Yale University is a welcoming community that holistically supports lesbian, gay, bisexual, transgender, queer (LGBTQ) people. The Office of LGBTQ Resources at Yale provides campus-wide support, and the OISS is available to provide guidance and answer questions on visas and other matters of concern. As of July 2013, U.S. immigration recognizes same sex marriage. Read more about the decision.
There is an official and enforced non-discrimination policy at Yale, and same-sex married partners have full access to the same benefits and privileges as different-sex married partners. Although there are still many aspects in which LGBTQ people have not achieved full equality in the U.S., they have achieved full equality at Yale.
Since the 70's, there has been an active feminist movement, or women's liberation movement, in the United States, which aims to ensure that women have equal responsibilities and opportunities to those of men. Although there are still aspects of society in which women have not yet achieved equality, women play a public and visible role in the political, economic, cultural, and social affairs of this country. Nonetheless, some people may find that American society is more sexist than their own in certain respects.
Men and women in the U.S. may associate more freely with members of the opposite sex at work and in social situations than in many other countries. You may also find that the dress and behavior of women in social situations here are quite different from those of your country. While in your country it may be the man's responsibility to ask a woman out for a date, here it is acceptable for a woman to ask a man out for a date as well. Whether the man or the woman offers the invitation, often both share the expenses.
Some international students and scholars have difficulty adjusting to situations in which a woman is in a position of authority because of their experiences in their own countries. American women may appear too assertive or aggressive if judged in another cultural context. Approach situations involving a female authority figure with an open mind.
Sexual harassment is a violation of federal and state laws, as well as Yale University Policy. The Equal Employment Opportunity Commission defines sexual harassment as:
Unwelcome sexual advances, requests for sexual favors, and other verbal or physical conduct of a sexual nature… when submission to or rejection of this conduct explicitly or implicitly affects an individual's employment, unreasonably interferes with an individual's work performance or creates an intimidating, hostile or offensive work environment.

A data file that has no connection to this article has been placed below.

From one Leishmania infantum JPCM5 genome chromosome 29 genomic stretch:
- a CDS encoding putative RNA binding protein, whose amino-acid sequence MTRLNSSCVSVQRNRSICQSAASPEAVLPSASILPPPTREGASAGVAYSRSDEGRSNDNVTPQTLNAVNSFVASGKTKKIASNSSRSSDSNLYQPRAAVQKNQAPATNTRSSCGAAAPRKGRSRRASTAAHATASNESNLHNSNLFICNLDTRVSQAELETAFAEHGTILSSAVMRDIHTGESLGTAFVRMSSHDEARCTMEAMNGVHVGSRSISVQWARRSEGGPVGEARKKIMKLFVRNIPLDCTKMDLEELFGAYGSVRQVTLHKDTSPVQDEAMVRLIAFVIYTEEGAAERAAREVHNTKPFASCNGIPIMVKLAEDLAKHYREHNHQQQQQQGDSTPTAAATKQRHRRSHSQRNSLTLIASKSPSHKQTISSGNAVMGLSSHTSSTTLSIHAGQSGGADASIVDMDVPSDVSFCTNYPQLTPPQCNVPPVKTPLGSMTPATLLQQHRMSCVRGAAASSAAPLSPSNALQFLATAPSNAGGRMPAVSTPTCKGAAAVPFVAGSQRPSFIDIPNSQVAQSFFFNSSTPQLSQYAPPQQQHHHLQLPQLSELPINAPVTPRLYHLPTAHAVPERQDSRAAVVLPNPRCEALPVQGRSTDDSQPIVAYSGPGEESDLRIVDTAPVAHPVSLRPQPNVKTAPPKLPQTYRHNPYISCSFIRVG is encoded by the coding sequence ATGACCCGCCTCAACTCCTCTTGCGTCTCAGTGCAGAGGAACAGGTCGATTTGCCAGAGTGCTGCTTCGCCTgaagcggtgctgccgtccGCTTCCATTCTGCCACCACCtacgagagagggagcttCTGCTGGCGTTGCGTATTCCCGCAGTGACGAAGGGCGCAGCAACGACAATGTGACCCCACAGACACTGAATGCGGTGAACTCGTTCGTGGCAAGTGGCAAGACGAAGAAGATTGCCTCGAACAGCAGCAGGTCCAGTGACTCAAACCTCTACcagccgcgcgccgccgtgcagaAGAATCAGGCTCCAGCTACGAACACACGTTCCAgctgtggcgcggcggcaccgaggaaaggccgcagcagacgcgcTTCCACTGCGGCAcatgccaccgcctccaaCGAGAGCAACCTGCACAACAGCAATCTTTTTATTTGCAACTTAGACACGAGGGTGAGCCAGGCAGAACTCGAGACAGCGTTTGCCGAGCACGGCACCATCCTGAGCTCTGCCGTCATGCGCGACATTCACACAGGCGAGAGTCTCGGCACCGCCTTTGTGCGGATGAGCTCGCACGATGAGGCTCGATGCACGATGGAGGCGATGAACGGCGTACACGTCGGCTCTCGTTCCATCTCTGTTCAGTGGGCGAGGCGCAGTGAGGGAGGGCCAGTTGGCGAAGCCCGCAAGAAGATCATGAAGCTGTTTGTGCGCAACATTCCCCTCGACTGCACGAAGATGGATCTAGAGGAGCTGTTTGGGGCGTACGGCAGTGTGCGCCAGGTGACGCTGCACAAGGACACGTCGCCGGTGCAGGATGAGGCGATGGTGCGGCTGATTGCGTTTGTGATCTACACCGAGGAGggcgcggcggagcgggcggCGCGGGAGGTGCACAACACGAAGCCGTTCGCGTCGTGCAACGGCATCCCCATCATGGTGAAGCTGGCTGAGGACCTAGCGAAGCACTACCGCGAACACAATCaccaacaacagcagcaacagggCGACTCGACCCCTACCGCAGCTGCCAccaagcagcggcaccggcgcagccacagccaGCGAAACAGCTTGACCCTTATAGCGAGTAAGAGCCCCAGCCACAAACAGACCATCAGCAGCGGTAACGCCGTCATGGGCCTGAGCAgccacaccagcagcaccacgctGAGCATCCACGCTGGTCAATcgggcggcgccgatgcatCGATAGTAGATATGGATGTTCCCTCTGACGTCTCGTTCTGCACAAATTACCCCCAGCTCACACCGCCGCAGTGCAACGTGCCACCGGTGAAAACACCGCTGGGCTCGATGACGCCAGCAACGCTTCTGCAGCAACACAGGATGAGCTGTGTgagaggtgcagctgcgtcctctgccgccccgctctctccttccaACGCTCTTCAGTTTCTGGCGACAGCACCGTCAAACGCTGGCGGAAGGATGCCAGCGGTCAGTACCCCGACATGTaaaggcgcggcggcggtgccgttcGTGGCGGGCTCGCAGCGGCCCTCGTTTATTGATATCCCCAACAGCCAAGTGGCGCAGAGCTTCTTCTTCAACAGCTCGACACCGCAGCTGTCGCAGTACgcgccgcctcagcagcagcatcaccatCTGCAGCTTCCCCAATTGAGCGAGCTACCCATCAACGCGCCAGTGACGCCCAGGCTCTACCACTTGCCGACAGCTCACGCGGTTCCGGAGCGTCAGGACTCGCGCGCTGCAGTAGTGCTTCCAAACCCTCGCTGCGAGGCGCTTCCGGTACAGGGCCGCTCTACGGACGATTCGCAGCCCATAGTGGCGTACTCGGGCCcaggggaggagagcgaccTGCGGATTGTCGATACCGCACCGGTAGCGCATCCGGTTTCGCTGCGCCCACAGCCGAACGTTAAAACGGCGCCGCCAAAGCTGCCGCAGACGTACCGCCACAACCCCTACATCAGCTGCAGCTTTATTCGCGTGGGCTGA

Yale's policy on sexual harassment includes a ban on sexual relations of any sort between faculty and students. Yale's Sexual Harassment and Assault Resources & Education Center (SHARE) has counselors available to talk to students or meet with them 24 hours a day, 7 days a week. Call any time: (203) 432-6653.
- More information on sexual harassment, sexual assault, and sexual misconduct response.
- “I think I am being sexually harassed. Who can I talk to?”
- Supporting a friend through the University Wide Committee Process (filing a complaint)
Sexual activity requires consent, which is defined as positive, unambiguous, and voluntary agreement to engage in specific sexual activity throughout a sexual encounter. Consent cannot be inferred from the absence of a “no.” A clear “yes,” verbal or otherwise, is necessary. Consent to some sexual acts does not constitute consent to others, nor does past consent to a given act constitute present or future consent. Consent must be ongoing throughout a sexual encounter and can be revoked at any time. Additionally, consent cannot be obtained by threat, coercion, or force. Agreement under such circumstances does not constitute consent. Consent cannot be obtained from someone who is asleep or otherwise mentally or physically incapacitated, whether due to alcohol, drugs, or some other condition. A person is mentally or physically incapacitated when that person lacks the ability to make or act on considered decisions to engage in sexual activity. Engaging in sexual activity with a person whom you know – or reasonably should know – to be incapacitated constitutes sexual misconduct. (From Yale's Definition of Sexual Consent.)